Sunday, January 24, 2010

At the Center and at the Margins

Bishop Schnase challenged us at Minister’s School last week, that we must be both at the center and the margins if we are to be effective in reaching those beyond our church’s walls.

A story worth repeating: Re: “One seventy five, two years, three fifty.” (worship attendance)

In 2002 I flew to Dallas, TX, to attend “Christian Believer” leader training. When I arrived at registration, I noticed a person on the list from Winner, SD, 35 miles from my home town. The registrar told me, “Be careful which table you sit at because that’s the group you will be with for the entire training session.”

I went in, absurdly believing I could recognize somebody from Winner, SD, and finally settled on a table with two adjacent empty chairs. Five minutes later Ross from Winner, SD, came in a sat next to me. The dynamics of the weekend were heightened since J. Ellsworth Kalas was teaching and Ross had recently completed his doctorate with Kalas as his advisor.

As the weekend progressed, I could tell that Ross had something special happening at his Winner (population 3500) church. He said, “When I arrived two years ago, we had 175 in worship. Now we have 350.” (That’s 175, two years, 350!) I said, “You need to tell me.”

“Well, when I arrived the congregation was ready to make a move. We decided to emphasize worship and youth, and to tell everyone, “You don’t have to be an evangelist, you don’t have to be a theologian, all you have to say is ‘I go to church. Church is important to me. Church makes a difference in my life. Won’t you join me this Sunday.’ And then we make sure that worship provides them something to take away.” Ross also told of their community Halloween youth activity that gathered 600 kids!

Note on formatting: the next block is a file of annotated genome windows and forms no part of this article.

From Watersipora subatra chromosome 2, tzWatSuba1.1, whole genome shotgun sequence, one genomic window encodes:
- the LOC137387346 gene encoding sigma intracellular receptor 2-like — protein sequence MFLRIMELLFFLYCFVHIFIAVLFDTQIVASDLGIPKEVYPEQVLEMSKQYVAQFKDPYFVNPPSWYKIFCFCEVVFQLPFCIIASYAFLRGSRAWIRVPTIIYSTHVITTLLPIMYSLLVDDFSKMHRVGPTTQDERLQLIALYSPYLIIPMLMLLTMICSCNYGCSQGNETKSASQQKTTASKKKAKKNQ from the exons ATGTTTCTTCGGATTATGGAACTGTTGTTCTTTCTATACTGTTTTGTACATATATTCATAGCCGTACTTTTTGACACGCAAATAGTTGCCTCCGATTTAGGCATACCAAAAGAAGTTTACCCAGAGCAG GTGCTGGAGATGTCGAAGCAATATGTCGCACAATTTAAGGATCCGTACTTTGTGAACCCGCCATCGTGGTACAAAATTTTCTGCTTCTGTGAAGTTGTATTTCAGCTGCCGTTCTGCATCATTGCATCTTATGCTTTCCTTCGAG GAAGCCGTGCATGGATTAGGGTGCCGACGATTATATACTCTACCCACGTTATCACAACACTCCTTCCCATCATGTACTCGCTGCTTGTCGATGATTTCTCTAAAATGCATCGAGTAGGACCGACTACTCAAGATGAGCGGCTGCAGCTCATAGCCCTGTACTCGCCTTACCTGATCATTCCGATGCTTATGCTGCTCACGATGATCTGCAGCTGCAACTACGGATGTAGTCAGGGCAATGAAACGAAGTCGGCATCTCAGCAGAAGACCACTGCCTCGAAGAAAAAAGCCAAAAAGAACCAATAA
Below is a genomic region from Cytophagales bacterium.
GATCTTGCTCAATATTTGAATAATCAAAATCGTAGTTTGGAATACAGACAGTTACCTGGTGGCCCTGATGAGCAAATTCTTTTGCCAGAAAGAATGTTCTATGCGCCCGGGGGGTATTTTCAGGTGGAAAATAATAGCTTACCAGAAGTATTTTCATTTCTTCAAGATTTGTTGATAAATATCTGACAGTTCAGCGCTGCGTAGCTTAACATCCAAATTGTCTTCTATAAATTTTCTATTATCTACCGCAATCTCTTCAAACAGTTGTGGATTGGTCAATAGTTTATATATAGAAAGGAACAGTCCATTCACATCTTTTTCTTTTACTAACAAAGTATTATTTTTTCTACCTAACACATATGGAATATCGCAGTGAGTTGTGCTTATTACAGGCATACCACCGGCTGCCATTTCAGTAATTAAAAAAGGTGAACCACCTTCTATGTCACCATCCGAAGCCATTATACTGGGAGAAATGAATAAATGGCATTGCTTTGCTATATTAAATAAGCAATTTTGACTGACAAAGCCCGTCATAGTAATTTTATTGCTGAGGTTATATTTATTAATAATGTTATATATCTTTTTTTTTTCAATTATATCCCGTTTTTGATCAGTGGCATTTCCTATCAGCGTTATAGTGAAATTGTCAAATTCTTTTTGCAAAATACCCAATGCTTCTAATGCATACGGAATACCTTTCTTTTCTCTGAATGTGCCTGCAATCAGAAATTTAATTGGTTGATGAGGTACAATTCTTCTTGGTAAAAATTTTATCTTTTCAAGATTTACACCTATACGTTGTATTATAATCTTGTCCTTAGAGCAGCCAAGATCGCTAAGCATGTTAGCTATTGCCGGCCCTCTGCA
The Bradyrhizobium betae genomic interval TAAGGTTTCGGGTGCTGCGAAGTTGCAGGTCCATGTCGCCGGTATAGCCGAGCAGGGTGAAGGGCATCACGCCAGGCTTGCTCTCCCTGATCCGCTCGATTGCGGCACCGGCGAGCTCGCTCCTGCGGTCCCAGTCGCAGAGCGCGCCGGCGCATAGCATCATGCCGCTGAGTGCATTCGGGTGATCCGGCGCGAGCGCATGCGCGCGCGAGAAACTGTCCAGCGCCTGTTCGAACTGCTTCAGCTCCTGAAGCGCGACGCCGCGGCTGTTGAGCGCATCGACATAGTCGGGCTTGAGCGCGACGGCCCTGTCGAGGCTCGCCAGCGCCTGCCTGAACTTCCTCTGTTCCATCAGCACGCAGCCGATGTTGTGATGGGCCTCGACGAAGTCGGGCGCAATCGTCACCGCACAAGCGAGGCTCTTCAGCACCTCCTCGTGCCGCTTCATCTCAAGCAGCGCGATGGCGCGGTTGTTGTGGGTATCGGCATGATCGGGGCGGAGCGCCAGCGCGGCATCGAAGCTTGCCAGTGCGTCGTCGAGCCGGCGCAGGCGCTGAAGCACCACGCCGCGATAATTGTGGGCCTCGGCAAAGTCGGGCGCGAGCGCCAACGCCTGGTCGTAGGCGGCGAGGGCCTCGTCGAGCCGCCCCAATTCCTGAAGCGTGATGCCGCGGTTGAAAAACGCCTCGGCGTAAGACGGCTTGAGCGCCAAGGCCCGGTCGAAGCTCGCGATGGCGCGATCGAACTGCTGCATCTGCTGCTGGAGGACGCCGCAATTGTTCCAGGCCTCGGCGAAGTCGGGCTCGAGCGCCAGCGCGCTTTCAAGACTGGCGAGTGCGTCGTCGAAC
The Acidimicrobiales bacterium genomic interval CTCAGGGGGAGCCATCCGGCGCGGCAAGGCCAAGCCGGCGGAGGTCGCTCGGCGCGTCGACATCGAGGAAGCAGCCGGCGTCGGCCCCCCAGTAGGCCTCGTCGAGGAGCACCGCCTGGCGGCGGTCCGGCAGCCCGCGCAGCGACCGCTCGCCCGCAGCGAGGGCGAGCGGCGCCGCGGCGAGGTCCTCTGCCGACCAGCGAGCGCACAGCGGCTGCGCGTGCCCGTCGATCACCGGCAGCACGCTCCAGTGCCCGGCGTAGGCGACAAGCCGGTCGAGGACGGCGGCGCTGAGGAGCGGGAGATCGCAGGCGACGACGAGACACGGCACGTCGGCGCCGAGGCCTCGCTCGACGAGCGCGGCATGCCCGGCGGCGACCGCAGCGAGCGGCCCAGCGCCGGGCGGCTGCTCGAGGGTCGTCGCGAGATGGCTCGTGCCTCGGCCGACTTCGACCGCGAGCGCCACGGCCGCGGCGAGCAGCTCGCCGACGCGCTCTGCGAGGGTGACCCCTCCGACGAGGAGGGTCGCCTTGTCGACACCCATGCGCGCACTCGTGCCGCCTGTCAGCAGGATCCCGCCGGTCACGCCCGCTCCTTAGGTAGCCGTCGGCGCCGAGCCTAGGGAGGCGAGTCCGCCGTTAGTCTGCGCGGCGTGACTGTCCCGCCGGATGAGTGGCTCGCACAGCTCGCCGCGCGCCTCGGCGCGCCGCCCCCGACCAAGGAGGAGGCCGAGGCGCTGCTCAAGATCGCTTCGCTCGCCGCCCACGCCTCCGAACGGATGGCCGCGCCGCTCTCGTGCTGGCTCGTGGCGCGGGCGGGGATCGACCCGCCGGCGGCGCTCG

As it turns out, my step-mom has cousins that live in Winner (Episcopalians). At a Thanksgiving gathering a year later, I asked them, “You need to tell me about Ross.” Their reply was, “Oh, Ross is important not only to the Methodist Church, he’s important to the community.”

Ross’ brother Kyle just happened to be my sister-in-law’s pastor, 35 miles down the road from Winner. Much smaller church, but good growth and the church loved him. I asked about Kyle’s participation in the community. She told me that if there was a game, Kyle was there, if there was a function at the community center, Kyle was there. If there was a funeral at the parlor or another church, Kyle was there. If there was an award ceremony at the courthouse, Kyle is there.

At the center, but even more importantly, at the margins. What do we have to do to have it said of us, “Oh, he’s (she’s) not just important to the Methodist Church, he’s (she’s) important to the community”?